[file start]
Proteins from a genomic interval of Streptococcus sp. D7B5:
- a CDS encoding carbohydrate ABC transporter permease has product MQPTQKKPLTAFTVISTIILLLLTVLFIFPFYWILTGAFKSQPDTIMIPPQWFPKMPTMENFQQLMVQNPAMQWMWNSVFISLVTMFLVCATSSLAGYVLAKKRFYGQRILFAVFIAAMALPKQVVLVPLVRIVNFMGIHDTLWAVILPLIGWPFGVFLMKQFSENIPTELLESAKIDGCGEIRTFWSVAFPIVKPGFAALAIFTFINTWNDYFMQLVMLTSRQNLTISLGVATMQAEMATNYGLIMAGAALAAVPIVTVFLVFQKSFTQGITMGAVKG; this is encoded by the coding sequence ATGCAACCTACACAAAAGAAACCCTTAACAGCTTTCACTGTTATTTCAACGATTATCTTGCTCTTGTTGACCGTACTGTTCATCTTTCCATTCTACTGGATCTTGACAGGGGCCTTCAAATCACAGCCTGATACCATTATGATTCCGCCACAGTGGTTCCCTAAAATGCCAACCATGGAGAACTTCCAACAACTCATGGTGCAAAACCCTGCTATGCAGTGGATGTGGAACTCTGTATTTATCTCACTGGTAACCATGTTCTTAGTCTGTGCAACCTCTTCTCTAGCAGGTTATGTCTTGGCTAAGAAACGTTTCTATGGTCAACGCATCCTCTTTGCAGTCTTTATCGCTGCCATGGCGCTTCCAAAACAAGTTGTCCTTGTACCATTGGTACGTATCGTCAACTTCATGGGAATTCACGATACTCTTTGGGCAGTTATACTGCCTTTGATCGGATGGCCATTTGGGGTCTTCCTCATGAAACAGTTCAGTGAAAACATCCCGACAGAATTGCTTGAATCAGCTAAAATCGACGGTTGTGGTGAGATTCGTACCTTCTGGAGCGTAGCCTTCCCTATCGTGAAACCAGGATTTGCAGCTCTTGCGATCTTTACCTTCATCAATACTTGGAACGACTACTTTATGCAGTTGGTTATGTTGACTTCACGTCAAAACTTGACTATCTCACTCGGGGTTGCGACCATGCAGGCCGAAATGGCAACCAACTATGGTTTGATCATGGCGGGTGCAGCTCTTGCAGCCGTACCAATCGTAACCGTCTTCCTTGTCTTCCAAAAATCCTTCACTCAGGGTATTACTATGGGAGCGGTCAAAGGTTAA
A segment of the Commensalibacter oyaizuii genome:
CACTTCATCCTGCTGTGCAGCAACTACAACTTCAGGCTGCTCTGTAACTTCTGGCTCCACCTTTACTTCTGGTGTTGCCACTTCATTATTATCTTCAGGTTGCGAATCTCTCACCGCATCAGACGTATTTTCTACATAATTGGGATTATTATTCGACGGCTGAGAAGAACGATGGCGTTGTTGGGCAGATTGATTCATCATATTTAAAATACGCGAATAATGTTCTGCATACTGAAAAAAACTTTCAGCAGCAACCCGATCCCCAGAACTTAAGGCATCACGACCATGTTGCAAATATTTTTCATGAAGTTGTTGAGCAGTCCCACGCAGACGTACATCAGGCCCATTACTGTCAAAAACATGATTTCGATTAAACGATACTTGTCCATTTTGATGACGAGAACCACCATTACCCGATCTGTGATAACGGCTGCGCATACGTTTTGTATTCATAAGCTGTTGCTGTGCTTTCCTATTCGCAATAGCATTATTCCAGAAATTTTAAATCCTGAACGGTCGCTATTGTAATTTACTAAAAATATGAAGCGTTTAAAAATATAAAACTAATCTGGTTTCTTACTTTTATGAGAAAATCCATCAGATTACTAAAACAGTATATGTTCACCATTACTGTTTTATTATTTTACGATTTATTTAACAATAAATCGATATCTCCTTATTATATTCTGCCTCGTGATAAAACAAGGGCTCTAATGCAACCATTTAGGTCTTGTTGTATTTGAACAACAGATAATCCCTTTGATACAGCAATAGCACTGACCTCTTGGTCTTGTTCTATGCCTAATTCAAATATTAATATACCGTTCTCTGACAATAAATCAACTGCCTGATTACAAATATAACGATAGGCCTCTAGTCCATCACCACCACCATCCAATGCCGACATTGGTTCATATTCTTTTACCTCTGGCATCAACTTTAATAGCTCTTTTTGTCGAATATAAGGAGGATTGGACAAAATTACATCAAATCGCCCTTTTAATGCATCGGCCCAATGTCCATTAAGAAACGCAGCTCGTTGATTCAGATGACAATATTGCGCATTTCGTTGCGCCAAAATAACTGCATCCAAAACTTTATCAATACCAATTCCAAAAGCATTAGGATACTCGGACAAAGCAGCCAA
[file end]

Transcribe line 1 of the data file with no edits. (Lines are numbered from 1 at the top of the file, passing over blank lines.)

Proteins from a genomic interval of Streptococcus sp. D7B5: